A Father’s Love

I saw this touching video being shared on facebook a few times recently:

http://www.dailymail.co.uk/news/article-3802715/I-strong-smart-beautiful-blessed-Adorable-video-shows-father-motivating-daughter-day-school-inspiring-speech.html

In the video, a little girl’s father tells her to repeat affirming phrases to herself before her first day of school, like “I am strong; I am smart; I am beautiful; I am blessed,” along with “Thank you God for making me the greatest.”

I love seeing messages like these spread around.  There is a lot of brokenness in our society when it comes to fatherhood, whether it’s fathers that are emotionally distant or just plain distant, and I can see the negative effects of this on both boys and girls in different ways.

When a girl is growing up, the first experience she has with relating to the opposite gender is via her dad.  Her dad is the person that teachers her what it means to be respected and cherished, and I would even venture to say that the majority of a girl’s self-esteem comes from how much affirmation she has received from her father.

When girls grow up without a father, it can be detrimental to their future relationships with men.  They miss out on that fundamental understanding of how they ought to be treated by a man.  If their father was missing from their life, or present but disrespectful towards them, then a woman will have a hard time judging a good man from a bad one when she enters the world of dating.  What’s worse, oftentimes a woman will pick a bad guy because their psychology will make them replay that same old script over and over again, whether it’s Dad leaving or keeping her at arm’s length.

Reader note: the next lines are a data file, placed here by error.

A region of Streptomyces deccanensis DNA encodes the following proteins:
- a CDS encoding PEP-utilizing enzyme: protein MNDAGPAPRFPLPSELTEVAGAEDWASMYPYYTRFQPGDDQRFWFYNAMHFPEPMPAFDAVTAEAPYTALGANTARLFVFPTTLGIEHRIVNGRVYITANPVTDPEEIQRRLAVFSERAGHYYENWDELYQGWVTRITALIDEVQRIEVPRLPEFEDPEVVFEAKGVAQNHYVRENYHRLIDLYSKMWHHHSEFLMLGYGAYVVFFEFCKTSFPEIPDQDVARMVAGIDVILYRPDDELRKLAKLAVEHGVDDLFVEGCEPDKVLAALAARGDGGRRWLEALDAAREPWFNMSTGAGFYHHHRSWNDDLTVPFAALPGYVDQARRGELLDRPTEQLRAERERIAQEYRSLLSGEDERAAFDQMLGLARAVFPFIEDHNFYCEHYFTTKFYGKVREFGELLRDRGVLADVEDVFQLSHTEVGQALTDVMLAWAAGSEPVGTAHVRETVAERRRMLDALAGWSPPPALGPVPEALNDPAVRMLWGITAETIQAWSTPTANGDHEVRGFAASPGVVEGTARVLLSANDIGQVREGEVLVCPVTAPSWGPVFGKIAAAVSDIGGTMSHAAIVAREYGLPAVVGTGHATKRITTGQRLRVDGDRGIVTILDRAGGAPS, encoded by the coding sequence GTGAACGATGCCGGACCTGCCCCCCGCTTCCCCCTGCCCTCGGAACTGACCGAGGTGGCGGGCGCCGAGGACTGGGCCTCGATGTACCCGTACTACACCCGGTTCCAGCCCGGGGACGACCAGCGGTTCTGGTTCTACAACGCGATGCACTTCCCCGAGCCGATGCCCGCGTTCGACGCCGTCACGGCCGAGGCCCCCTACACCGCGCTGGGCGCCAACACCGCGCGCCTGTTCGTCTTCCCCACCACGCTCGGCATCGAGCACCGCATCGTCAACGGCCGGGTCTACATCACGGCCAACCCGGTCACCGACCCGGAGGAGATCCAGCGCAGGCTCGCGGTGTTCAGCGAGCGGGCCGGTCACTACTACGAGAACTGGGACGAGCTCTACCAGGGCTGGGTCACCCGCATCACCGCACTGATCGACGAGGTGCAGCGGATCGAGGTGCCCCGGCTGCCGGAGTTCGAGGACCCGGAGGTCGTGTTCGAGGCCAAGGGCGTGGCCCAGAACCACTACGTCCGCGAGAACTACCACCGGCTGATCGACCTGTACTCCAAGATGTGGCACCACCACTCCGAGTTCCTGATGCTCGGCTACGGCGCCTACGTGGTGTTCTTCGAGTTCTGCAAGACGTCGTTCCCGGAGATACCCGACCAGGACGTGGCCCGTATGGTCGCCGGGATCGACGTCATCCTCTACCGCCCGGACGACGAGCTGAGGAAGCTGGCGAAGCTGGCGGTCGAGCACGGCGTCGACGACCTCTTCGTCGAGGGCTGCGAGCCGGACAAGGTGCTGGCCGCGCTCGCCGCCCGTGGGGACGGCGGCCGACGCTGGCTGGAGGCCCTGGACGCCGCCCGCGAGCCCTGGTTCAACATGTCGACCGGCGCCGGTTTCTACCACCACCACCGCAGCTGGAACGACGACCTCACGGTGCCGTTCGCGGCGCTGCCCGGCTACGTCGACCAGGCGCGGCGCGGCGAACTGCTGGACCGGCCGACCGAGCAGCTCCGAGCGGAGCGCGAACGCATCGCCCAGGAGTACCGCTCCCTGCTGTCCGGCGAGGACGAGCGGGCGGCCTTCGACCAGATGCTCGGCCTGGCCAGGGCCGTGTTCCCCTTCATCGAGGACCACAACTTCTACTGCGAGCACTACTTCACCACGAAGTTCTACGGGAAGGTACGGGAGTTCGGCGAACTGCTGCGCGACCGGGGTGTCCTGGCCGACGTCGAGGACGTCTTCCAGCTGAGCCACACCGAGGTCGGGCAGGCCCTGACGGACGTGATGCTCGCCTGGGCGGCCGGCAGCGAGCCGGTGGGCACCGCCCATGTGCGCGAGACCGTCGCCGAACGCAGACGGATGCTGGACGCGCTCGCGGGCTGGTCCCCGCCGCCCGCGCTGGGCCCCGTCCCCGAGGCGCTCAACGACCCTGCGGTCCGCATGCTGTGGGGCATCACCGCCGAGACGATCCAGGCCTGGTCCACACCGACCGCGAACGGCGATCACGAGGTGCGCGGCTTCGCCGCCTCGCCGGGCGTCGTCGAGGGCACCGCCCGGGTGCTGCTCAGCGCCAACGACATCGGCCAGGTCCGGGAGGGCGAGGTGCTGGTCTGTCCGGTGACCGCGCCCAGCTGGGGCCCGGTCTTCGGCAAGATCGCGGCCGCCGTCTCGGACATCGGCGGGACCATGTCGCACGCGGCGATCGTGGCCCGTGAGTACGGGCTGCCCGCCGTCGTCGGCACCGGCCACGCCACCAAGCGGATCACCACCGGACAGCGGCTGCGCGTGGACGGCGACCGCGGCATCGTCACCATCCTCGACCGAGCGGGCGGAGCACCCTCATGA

Now, this isn’t to say that a woman who’s father was absent can never recover from that loss, but in most cases she begins her life at a significant disadvantage, and it can take a lot of time to heal from that.  I have a friend who left her house for a few months during high school because her father’s disapproval was too suffocating for her.  I have other friends who became rebellious to lash out against their strict fathers; another one tried to starve herself when her father criticized her for being fat, when in reality she was thin as a Pringle.  My best childhood friend, whose father was always away on fancy business trips and never took an active role in her life dropped out of high school in our senior year and ran away with her boyfriend, got into some shady occult stuff and possibly prostitution.  The absence of a father’s love can be absolutely detrimental.

I’m not personally a feminist per say, but I do not like it when I see degrading comments and jokes tossed around about them.  Many of these women may have painful experiences that make them believe men are the enemy, and these experiences are important to talk about.  The reason I say I am not a feminist is because I believe that men and women need to work together to affirm each other and build each other up.  The two sexes both have their own unique perspectives that are vitally important to bring together, because that is when you truly begin to build a healthy society.

And honestly, as you can see in the video, it’s so simple.  Fathers, please tell your daughter she is beautiful.  Please tell her that she is not better than anybody else – but nobody is better than her.  Acknowledge and celebrate her unique identity.  Teach her kindness by being kind to her; teach her how to be moral and respectful by respecting her.  Little by little, over time, you will her growing up into a strong, compassionate woman who doesn’t need society to tell her what she is because you already told her that.

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